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Vision Analysis

Good sight starts with a Comprehensive Vision Examination

Comprehensive Vision Analysis begins with thorough pre-testing.  We feature the latest in pre-testing technology including Reichert Automatic Refraction, Humphrey Field Analysis, and Optos Retinal Photography. Our examinations are done with state of the art flat panel monitors and software.

Comprehensive Vision Analysis includes:

  • Case History

  • Ophthalmoscopy

  • Pupillary Reflexes

  • Biomicroscopy

  • Gross Visual Fields

  • Tonometry

  • Visual Acuity

  • Subjective Refraction

  • Binocular Status

  • Diagnosis

Diabetic Examination
Diabetes is a disease that interferes with the body's ability to use and store sugar and can cause many health problems. One, called diabetic retinopathy, can weaken and cause changes in the small blood vessels that nourish your eye's retina, the delicate, light sensitive lining of the back of the eye. These blood vessels may begin to leak, swell or develop brush-like branches.

The early stages of diabetic retinopathy may cause blurred vision, or they may produce no visual symptoms at all. As the disease progresses, you may notice a cloudiness of vision, blind spots or floaters.

If left untreated, diabetic retinopathy can cause blindness, which is one reason why it is important to have your eyes examined regularly by your doctor of optometry. This is especially true if you are a diabetic or if you have a family history of diabetes.

To detect diabetic retinopathy, your optometrist can look inside your eyes with an instrument called an ophthalmoscope that lights and magnifies the blood vessels in your eyes. If you have diabetic retinopathy, laser and other surgical treatments can be used to reduce its progression and decrease the risk of vision loss. Early treatment is important because once damage has occurred, the effects are usually permanent.

Glaucoma diagnosis and treatment

Individuals at greatest risk for glaucoma should have their eye doctor perform a comprehensive eye exam and diagnostic glaucoma tests. If glaucoma tests identify the disease in its early stages, it can be managed before severe vision loss occurs. Regular glaucoma check-ups include two routine eye tests: tonometry and ophthalmoscopy. If the pressure in the eye is not in the normal range, or if the optic nerve looks unusual, then one or two special glaucoma tests will be done. These two tests are called gonioscopy and perimetry. The glaucoma test and eye exam includes the following:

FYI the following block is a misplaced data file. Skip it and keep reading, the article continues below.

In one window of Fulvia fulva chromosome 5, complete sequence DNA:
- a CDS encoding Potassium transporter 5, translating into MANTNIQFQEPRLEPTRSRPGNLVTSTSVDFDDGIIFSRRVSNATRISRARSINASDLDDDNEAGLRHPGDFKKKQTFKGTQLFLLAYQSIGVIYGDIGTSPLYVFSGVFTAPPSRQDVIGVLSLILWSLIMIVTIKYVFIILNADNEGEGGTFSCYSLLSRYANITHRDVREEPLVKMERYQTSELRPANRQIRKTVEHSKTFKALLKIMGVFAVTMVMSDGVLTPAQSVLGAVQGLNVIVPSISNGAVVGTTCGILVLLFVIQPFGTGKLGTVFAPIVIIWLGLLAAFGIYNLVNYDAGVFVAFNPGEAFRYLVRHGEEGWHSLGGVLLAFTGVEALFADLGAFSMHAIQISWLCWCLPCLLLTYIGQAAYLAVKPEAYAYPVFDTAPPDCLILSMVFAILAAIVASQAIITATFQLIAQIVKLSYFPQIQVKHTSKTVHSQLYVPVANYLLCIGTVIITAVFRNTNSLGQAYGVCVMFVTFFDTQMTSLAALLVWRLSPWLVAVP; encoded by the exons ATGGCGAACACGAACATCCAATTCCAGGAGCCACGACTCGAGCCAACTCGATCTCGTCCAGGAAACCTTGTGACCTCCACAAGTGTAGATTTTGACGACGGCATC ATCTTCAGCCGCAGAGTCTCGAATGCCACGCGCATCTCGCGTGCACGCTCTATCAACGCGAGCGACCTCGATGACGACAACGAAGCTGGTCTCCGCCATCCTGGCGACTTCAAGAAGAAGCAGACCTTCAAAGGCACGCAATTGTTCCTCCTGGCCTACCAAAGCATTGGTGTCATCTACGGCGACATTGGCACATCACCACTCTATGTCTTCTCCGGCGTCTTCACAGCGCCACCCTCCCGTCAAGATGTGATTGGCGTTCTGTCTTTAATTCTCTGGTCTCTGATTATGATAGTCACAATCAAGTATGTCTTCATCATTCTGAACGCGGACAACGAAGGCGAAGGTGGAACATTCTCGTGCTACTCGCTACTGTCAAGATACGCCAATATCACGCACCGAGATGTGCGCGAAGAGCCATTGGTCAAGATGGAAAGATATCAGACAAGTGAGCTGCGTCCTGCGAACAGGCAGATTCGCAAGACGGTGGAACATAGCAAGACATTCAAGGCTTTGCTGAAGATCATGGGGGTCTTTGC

Family History
The most common type of glaucoma, primary open angle glaucoma, is hereditary. If members of your immediate family have glaucoma, you are at a much higher risk than the rest of the population. Family history increases risk of glaucoma four to nine times.

Visual Acuity Test
Field of vision changes are one of the first symptoms to surface in glaucoma patients. By the time central vision is affected, glaucoma is already too far advanced with almost all peripheral vision permanently lost. A visual acuity test measures a patient’s ability to see far away or up close. For this test, you may be asked to read from an eye chart. The visual acuity test uses an eye chart with letters and images to measure vision ability at various distances.

Intraocular Pressure Check (Tonometry)
The tonometry test measures the eye’s intraocular pressure (IOP). The test is used in the detection and diagnosis of glaucoma. Usually drops are used to numb the eye before the doctor or technician uses a special device to measure the eye’s pressure. The tonometry test takes only minutes to perform and does not cause any eye pain.

Retinal and Optic Nerve Exam (Ophthalmoscopy)
Ophthalmoscopy is used to examine the inside of the eye, focusing on the retina and optic nerve. In a darkened room, the physician will dilate the pupils before magnifying the patient’s eye using an ophthalmoscope (an instrument with a small light on the end). This allows the physician to look at the shape and color of the optic nerve. If this test reveals an optic nerve that looks unusual, additional glaucoma tests (gonioscopy and perimetry) will be done.

Drainage Angle Inspection (Gonioscopy)
Gonioscopy is a painless eye test that determines whether the area where fluid drains out of your eye (the drainage angle) is open or closed. It is often done during a routine eye examination, depending on your age and whether or not you are at high risk for developing glaucoma. Although the causes of glaucoma are not well understood, if the drainage angle becomes damaged, blocked, or clogged, pressure may increase inside the eye.

Evaluation of the Visual Field (Perimetry)
A perimetry glaucoma test measures all areas of your vision, including your peripheral vision. At the end of the test, a printout shows if there are any areas of vision loss. Loss of peripheral vision is often an early sign of glaucoma. Early detection is key in successful glaucoma diagnosis and treatment.

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